A tip to avoid a Bible-reading breakdown


Mid-February is that time of year when many of our New Year’s resolutions go the way of the dodo. Perhaps you began the year resolved to read the Bible through in 2020, but time and circumstance have slowly dissolved your resolve. Trust me, as I continue my own annual trek through the Scriptures, I feel your pain.

Reading through Exodus and Leviticus can tax one’s ability to concentrate, much less comprehend what it all means. Detailed descriptions of measurements and sacrifices can leave one wondering, “what does this have to do with my life?”

To encourage your perseverance, I want to share with you something that helps me: keep the genre of what you’re reading in mind. Genre simply categorizes literature by its form, style, or content. Biblical genres include historical narrative, poetry, prophecy, parable, covenant, proverb, letter, and apocalyptic writing. So, how does this aid us in keeping focus and getting more out of Bible reading?

Reading the Bible with the genre in mind tells me something about God, his truth, his love, his power, his wisdom, his purpose, and his sovereignty.

1. Genre affirms the historicity of the text.

Sixty percent of the Bible is historical narrative, which reminds me that these events truly happened in real time. Liberal theologians, for example, tell us that Adam and Eve were mythological. Failing to accept the text as historical narrative leads them to deny the text itself. Yet, both Jesus and Paul affirmed the historical reality of Adam and Eve.

Historical narrative also reminds me that the author doesn’t always make moral judgments about the events he records. Scripture is often descriptive without being prescriptive. Jephthah’s rash vow is a case in point. The writer is only telling us what happened and is in no way condoning human sacrifice. We accept the fact that this is what happened when “there was no king in Israel; everyone did what was right in his own eyes.” Knowing that I’m reading a true record of people and events, and doesn’t gloss over the unpleasant aspects, serves to bolster my faith in God.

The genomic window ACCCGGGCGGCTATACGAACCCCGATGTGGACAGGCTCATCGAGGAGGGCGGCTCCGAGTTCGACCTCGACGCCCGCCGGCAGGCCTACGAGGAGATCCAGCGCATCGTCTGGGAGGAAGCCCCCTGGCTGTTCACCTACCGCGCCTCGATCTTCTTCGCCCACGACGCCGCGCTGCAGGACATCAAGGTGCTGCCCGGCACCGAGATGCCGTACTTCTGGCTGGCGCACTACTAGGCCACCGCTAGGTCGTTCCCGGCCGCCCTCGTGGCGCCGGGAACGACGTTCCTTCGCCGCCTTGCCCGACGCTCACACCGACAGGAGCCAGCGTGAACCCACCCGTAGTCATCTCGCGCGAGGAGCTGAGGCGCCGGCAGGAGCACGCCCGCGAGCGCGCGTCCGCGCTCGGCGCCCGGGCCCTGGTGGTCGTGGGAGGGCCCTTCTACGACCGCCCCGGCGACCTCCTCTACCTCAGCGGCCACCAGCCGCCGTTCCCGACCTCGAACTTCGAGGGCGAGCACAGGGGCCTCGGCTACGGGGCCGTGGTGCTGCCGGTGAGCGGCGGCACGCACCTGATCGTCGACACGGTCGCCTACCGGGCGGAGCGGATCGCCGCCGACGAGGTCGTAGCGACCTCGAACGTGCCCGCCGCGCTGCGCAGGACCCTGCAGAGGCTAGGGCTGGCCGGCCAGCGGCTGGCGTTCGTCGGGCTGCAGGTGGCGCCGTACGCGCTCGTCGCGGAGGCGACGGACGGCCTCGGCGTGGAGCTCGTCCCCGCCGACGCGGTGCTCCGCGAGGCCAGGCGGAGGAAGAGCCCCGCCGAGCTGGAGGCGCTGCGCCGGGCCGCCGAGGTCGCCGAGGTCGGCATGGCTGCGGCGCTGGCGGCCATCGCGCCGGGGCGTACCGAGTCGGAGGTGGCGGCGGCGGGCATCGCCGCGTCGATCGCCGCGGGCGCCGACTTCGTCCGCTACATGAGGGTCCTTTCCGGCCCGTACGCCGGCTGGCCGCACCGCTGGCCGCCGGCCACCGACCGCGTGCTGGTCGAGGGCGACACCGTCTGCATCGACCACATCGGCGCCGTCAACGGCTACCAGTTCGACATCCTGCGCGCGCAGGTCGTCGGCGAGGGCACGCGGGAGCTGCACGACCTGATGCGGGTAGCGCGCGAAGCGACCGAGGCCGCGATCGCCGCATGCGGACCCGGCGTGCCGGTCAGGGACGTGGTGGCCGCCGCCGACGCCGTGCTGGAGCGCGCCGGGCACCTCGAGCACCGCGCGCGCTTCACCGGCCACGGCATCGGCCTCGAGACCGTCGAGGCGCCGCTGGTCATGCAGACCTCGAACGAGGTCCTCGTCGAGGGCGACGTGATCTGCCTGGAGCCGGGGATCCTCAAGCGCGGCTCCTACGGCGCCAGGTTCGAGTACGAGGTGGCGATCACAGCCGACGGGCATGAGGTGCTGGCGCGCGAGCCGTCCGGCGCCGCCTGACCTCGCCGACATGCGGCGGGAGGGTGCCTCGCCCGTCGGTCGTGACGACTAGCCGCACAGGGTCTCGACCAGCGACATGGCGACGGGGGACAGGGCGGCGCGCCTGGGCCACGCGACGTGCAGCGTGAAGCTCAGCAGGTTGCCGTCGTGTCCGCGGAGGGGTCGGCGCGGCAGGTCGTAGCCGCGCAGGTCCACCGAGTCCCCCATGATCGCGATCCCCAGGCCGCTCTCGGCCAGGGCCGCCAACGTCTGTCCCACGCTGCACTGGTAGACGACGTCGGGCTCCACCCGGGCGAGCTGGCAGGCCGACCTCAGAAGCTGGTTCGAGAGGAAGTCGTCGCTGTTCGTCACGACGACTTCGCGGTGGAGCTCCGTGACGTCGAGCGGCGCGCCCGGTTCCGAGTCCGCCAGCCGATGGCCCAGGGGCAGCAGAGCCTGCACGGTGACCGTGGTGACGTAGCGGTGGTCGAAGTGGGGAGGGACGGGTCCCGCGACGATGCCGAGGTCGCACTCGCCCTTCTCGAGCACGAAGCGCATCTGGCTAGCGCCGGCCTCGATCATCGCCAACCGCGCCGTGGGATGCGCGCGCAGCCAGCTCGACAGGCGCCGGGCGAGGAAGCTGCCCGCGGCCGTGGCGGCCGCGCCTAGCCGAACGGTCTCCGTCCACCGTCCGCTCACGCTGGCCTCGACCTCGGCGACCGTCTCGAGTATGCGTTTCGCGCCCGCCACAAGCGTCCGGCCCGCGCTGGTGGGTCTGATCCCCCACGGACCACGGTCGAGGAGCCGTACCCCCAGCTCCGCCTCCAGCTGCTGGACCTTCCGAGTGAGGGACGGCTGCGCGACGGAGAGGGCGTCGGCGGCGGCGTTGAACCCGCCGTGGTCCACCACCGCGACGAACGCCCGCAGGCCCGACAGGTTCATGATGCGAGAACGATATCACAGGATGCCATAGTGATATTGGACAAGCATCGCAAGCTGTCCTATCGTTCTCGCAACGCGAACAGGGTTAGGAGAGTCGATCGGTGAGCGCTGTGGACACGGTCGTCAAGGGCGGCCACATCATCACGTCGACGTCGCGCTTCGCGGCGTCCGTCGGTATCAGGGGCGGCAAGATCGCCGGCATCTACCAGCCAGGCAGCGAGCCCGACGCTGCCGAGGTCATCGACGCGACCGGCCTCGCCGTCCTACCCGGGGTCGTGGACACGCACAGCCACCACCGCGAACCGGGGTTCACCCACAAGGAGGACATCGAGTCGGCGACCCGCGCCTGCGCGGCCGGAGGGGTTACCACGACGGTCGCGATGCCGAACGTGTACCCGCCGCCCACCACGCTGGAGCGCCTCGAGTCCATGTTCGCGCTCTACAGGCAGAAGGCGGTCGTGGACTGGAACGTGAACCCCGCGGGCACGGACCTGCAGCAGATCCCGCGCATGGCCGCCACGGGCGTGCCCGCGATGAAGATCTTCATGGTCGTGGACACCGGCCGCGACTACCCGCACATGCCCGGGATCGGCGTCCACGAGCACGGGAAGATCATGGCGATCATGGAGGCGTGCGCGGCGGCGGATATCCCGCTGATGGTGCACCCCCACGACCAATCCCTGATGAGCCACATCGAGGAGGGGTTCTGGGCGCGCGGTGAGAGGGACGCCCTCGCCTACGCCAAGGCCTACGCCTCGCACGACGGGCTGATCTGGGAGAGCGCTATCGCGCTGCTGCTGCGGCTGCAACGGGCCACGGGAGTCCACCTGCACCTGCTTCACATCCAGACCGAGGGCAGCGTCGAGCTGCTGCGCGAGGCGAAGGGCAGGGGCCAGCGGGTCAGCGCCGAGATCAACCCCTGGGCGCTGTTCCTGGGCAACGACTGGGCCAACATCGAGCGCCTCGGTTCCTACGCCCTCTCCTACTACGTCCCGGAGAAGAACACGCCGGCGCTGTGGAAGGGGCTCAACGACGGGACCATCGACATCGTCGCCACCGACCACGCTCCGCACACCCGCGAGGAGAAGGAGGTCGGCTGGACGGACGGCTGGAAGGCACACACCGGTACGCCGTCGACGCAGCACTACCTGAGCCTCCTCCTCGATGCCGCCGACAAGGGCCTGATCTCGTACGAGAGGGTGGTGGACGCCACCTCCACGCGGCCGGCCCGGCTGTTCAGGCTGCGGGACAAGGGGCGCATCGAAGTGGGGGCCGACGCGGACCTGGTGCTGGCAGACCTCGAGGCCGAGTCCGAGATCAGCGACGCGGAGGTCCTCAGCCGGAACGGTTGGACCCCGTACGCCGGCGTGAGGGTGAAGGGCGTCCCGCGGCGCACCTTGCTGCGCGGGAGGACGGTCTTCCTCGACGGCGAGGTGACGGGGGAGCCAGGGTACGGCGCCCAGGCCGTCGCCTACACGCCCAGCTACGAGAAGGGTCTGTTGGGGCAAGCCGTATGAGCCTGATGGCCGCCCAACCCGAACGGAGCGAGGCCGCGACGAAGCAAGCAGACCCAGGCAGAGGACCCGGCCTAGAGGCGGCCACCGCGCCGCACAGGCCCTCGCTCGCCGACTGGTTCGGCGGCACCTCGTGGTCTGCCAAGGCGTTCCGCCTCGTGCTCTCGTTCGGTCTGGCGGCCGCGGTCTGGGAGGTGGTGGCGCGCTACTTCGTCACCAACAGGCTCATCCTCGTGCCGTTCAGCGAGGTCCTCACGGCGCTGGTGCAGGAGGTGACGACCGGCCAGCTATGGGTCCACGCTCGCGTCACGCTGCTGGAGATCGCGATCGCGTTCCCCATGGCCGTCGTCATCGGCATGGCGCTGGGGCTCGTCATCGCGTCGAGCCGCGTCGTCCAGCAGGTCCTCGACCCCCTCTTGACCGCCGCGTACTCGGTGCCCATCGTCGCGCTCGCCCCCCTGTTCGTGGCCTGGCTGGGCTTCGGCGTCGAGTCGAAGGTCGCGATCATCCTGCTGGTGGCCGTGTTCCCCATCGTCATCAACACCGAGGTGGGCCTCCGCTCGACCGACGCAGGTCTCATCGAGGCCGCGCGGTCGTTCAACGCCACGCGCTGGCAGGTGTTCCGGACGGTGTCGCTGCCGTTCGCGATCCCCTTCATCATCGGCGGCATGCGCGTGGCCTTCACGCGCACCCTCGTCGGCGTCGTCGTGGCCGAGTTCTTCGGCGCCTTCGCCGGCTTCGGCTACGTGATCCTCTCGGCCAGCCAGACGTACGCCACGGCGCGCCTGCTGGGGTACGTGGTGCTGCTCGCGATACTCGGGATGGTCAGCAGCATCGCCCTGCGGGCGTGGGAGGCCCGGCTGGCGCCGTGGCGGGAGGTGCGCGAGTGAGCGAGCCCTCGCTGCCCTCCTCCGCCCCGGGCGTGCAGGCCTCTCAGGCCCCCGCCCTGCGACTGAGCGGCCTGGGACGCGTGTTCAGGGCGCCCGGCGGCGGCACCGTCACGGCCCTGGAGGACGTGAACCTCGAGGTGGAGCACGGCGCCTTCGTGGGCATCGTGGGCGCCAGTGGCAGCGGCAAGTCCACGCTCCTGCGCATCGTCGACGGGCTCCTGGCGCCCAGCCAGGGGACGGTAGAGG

2. Genre affirms the sovereignty of God.

Another prominent genre in Scripture is prophecy. Nothing should comfort our hearts like knowing God is sovereign—that he “works all things according to the counsel of his will.” (Ephesians 1:11) Reading the prophets reminds me that God can inspire predictions of the future because he controls it all. So, as I read through the Bible and come to the prophets, I am reminded that my future is in good hands. It was Luther who said, “Those who see God’s hand in everything can best leave everything in God’s hand.”

3. Genre affirms the wisdom of God.

Another genre in the Bible is proverb. The book of Proverbs is part of what is called “wisdom literature” in the Bible and reminds me that God’s way is always best. To fear him is the beginning of wisdom. I learn that if I order my life according to the principles revealed in Proverbs, my life will be rewarding, meaningful, and joyful.

4. Genre affirms the person and work of Christ.

Thinking of the various genres in Scripture also reminds me that Jesus is the central focus of the book. The Bible tells us the nature of prophecy is to bear witness to Jesus. (Revelation 19:10) I read the Psalms and am reminded that life’s emotional up and downs reflect my relationship with Christ. He is with me in the good times and in the bad times. I can cry out to him when I’m in a pit of despair or shout his praise on the mountain top.

5. Genre affirms the culmination of all things.

Reading through the Bible instills in the cautious reader a sense of culmination. That is, history is going somewhere. There will be an end to human history as we know it. The genre that communicates this truth to us in vivid pictures is the apocalyptic literature of the Bible. Whether it’s Ezekiel, Daniel or Revelation, there is clearly an end in view. We do not take the visions literally because they are clearly symbolizing future events in language both colorful and powerful.

Understanding the Bible’s cohesive storyline is one reason to read it through over the course of a year. Only as one connects the dots, so to speak, can you get this sense of biblical continuity. As I’ve said many times, the Bible is one book, by one Author, telling one story, and that story has an end. History is ultimately His story. Reading the Bible with the genre in mind tells me something about God, his truth, his love, his power, his wisdom, his purpose, and his sovereignty. Keep this in mind when things get “boring.”

Understanding Biblical genres can aid you in being a faithful reader of the Word.